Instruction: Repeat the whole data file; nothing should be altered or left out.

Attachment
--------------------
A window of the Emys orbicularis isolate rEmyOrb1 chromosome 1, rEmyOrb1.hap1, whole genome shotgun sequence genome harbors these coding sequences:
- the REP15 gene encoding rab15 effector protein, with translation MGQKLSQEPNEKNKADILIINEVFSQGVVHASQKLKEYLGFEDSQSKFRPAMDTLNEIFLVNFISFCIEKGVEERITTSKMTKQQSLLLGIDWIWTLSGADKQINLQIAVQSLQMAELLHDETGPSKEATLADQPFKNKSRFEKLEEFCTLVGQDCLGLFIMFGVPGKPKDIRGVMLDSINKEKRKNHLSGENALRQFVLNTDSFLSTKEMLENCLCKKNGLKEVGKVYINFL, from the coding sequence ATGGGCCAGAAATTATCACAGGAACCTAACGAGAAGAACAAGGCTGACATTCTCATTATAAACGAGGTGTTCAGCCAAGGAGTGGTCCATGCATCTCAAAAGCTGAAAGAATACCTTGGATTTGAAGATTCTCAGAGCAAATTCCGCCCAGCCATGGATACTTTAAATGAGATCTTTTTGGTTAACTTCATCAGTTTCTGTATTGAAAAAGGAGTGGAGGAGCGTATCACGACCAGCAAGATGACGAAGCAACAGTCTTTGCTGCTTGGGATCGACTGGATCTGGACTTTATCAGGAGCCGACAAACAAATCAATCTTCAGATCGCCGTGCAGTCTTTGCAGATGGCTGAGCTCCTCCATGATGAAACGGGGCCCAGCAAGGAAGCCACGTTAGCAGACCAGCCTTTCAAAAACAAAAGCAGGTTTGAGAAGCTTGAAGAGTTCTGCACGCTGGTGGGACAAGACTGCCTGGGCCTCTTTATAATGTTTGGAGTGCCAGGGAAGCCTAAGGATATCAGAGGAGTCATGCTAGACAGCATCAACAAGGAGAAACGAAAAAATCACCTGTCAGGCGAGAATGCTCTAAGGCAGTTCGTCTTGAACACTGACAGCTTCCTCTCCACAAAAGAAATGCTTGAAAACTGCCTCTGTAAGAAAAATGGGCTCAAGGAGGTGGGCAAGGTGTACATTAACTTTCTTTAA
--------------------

A window of the Emys orbicularis isolate rEmyOrb1 chromosome 1, rEmyOrb1.hap1, whole genome shotgun sequence genome harbors these coding sequences:
- the REP15 gene encoding rab15 effector protein, with translation MGQKLSQEPNEKNKADILIINEVFSQGVVHASQKLKEYLGFEDSQSKFRPAMDTLNEIFLVNFISFCIEKGVEERITTSKMTKQQSLLLGIDWIWTLSGADKQINLQIAVQSLQMAELLHDETGPSKEATLADQPFKNKSRFEKLEEFCTLVGQDCLGLFIMFGVPGKPKDIRGVMLDSINKEKRKNHLSGENALRQFVLNTDSFLSTKEMLENCLCKKNGLKEVGKVYINFL, from the coding sequence ATGGGCCAGAAATTATCACAGGAACCTAACGAGAAGAACAAGGCTGACATTCTCATTATAAACGAGGTGTTCAGCCAAGGAGTGGTCCATGCATCTCAAAAGCTGAAAGAATACCTTGGATTTGAAGATTCTCAGAGCAAATTCCGCCCAGCCATGGATACTTTAAATGAGATCTTTTTGGTTAACTTCATCAGTTTCTGTATTGAAAAAGGAGTGGAGGAGCGTATCACGACCAGCAAGATGACGAAGCAACAGTCTTTGCTGCTTGGGATCGACTGGATCTGGACTTTATCAGGAGCCGACAAACAAATCAATCTTCAGATCGCCGTGCAGTCTTTGCAGATGGCTGAGCTCCTCCATGATGAAACGGGGCCCAGCAAGGAAGCCACGTTAGCAGACCAGCCTTTCAAAAACAAAAGCAGGTTTGAGAAGCTTGAAGAGTTCTGCACGCTGGTGGGACAAGACTGCCTGGGCCTCTTTATAATGTTTGGAGTGCCAGGGAAGCCTAAGGATATCAGAGGAGTCATGCTAGACAGCATCAACAAGGAGAAACGAAAAAATCACCTGTCAGGCGAGAATGCTCTAAGGCAGTTCGTCTTGAACACTGACAGCTTCCTCTCCACAAAAGAAATGCTTGAAAACTGCCTCTGTAAGAAAAATGGGCTCAAGGAGGTGGGCAAGGTGTACATTAACTTTCTTTAA